The Customer-Centric Culture Model
FACTORS TO CONSIDER BEFORE EMBARKING UPON A JOURNEY TO PRODUCE A CUSTOMER-CENTRIC CULTURE
Readiness of the organization. The organization must be ready and capable of accepting a new set of values. If there is upheaval in the organization due to mergers or acquisitions, major product changes, significant stock devaluations or pending bankruptcy, or other serious issues, the time may not be right to begin a cultural transformation.
Steering Team. Leadership from all areas of the organization will be represented on the Steering Team. They will be responsible for reinforcing the new values and implementation efforts at every opportunity.
Customer-centric culture champion. One staff member will be the go-to person who is in charge of managing the various phases and details of the implementation effort. This can be an employee at any level of the organization and someone who exhibits great facilitation and organizational skills.
Training. Top leaders must commit to immersing each and every employee in a multi-day customer-centric culture experience.
Resources. The funding and employee time commitment needed for the implementation effort must be available.
Communication. A formal communication plan must be drafted to reinforce the customer-centric culture implementation.
Once these six requirements are in place, an implementation for establishing a customer-centric culture can begin.
PLANNING – LEADERSHIP WEEK
The first step of the journey in the Implementation is called Leadership Week. Leaders from all levels of the organization will be immersed in Creating a Customer-Centric Culture: The Disney Way and will use the Customer-Centric Culture Model to develop their own unique culture.
The Model depicts the organization’s principles of Dream (including a Vision, Mission, or Story) and Believe (Values and Codes of Conduct). These are the Inputs or drivers to produce the culture. The Dare principle represents the “leap of faith” required for employees to embrace the organization’s Story and Values. The Do principle brings the Dream to reality. The Outputs of “Show”, “Reviews”, “Cast” are as explained as follows: each and every department/team of an organization will produce their own unique “Show”; a “Review” process is established to track and measure results, and lastly, “Cast” represents the hiring process, orientation, coaching and feedback and development planning.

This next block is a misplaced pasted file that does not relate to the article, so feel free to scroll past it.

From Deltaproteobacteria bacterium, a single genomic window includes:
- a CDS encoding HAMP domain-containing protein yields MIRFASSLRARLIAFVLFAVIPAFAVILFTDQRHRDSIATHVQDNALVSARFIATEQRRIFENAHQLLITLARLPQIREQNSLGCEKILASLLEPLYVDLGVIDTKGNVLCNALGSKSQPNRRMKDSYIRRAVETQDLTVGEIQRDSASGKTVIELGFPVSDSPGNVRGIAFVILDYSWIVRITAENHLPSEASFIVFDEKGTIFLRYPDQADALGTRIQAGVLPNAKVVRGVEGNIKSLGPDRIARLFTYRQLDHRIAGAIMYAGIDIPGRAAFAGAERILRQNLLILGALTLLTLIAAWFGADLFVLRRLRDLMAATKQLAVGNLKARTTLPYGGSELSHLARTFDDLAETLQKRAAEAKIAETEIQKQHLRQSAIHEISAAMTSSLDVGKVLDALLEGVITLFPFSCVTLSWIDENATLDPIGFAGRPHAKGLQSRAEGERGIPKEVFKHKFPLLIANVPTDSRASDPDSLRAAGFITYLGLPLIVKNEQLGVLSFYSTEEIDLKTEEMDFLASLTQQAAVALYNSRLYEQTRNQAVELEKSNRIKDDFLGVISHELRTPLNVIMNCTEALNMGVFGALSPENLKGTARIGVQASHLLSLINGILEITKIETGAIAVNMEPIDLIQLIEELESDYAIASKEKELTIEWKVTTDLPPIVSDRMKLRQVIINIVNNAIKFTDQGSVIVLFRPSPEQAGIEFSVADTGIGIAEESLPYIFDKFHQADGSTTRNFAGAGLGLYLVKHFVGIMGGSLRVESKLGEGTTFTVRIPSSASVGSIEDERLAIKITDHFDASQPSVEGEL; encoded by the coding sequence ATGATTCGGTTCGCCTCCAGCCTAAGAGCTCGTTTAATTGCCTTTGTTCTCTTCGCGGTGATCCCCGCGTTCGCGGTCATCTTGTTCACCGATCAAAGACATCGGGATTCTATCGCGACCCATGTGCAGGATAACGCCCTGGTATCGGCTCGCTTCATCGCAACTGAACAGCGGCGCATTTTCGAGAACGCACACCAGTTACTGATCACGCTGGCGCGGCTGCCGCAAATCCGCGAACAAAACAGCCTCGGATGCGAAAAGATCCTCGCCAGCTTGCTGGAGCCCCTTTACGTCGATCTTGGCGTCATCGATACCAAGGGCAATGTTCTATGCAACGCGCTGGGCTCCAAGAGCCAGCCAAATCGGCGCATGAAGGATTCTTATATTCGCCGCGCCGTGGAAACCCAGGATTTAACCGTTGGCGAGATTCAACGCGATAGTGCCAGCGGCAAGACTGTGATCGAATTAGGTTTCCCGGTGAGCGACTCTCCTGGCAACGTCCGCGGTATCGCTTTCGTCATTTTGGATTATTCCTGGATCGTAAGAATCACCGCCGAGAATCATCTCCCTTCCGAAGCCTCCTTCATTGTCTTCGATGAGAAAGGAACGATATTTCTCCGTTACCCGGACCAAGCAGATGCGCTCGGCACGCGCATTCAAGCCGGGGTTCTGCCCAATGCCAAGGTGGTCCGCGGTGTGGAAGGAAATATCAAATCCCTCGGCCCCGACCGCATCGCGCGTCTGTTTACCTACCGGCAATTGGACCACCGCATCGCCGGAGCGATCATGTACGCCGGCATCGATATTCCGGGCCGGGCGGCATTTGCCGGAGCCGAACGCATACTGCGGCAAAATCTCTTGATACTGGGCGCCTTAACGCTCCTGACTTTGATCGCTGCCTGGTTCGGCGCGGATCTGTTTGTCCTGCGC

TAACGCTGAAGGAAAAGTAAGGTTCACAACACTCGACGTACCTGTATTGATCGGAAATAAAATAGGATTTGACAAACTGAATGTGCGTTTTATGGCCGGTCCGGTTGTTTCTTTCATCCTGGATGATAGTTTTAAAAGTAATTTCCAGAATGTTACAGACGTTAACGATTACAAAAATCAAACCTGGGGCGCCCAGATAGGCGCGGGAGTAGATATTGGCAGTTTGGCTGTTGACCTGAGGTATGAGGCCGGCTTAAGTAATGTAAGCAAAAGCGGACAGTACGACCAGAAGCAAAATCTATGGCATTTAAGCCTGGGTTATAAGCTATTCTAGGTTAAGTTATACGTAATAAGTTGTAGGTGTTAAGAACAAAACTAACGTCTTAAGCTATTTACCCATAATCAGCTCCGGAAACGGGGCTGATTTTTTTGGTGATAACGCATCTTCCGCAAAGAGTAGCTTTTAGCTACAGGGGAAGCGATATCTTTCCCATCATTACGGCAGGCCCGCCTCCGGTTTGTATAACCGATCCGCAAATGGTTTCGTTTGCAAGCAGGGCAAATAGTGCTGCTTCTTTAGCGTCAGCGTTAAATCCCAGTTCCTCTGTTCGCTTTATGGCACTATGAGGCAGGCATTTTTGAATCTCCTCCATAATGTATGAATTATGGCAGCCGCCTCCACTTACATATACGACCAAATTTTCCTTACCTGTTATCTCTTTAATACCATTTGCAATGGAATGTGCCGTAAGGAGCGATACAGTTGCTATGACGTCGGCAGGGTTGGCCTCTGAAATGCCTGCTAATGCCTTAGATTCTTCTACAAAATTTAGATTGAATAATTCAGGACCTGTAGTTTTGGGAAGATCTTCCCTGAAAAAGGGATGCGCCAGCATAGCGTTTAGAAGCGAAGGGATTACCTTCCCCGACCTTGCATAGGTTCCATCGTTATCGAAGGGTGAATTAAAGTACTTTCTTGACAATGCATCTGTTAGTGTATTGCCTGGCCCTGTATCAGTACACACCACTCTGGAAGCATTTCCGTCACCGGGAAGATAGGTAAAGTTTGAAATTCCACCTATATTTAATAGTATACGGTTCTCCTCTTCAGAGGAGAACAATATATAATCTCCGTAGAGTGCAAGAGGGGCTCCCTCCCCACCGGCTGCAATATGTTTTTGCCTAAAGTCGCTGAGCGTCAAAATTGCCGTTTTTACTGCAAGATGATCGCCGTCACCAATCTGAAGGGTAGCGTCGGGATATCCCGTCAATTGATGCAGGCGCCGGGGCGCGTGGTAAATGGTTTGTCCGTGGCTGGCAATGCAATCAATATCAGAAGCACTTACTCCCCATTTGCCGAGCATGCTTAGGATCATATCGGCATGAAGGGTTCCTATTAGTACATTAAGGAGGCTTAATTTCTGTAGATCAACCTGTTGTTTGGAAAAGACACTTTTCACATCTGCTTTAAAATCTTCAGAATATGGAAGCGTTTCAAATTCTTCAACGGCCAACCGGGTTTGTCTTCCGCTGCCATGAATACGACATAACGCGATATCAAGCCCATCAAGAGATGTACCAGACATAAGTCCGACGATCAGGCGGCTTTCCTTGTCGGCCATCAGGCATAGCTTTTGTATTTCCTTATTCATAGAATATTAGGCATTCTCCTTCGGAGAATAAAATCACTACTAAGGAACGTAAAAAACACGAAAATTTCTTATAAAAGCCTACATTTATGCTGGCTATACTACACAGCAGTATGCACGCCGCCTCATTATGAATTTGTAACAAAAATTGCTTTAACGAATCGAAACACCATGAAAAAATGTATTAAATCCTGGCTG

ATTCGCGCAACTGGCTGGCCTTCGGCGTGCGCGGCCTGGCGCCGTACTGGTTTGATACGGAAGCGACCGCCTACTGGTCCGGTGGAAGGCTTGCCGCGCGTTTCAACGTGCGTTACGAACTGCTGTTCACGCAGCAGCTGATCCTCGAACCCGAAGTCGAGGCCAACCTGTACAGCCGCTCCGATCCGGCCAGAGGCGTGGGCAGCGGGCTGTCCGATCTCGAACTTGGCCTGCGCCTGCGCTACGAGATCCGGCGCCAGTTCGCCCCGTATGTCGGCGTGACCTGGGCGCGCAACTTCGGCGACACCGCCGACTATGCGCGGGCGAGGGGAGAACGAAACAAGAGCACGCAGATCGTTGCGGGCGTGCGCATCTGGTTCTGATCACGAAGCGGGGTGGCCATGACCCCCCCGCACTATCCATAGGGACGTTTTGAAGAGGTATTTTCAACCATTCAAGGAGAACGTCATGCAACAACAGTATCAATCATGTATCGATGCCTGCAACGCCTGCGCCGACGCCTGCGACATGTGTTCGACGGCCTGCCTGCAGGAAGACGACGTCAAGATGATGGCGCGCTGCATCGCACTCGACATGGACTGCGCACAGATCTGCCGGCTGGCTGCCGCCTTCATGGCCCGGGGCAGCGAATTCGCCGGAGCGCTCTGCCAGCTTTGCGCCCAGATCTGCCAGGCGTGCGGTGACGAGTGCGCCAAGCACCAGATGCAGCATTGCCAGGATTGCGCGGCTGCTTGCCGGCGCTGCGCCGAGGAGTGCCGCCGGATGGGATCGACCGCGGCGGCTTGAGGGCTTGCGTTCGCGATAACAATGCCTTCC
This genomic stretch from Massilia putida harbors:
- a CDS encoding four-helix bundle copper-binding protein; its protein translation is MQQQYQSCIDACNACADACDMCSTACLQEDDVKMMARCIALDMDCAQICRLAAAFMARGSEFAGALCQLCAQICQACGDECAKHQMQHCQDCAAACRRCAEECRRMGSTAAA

In the “Dream” section of The Disney Way 3rd edition, we described the power of an organization’s story. Leaders must be able to communicate a compelling story that can both explain the need for a culture change and motivate employees to adopt new values and behaviors. After Leadership Week concludes, employees will participate in a multi-day Disney Way “experience” during which they will be learning, and be invited to embrace a new set of values and codes of conduct. Through a series of highly engaging exercises, discussions and presentations, they begin to realize that some of their old values will no longer be applicable in the new culture. They will participate in storyboarding to identify key issues and ideas for improvement that will be further evaluated by a cross-functional customer service team.
Becoming customer-centric is not an activity to be “checked off” during an annual strategic planning session. Top management must drive an organization-wide customer-centric initiative, while also inspiring their frontline leaders to take ownership in its development and results.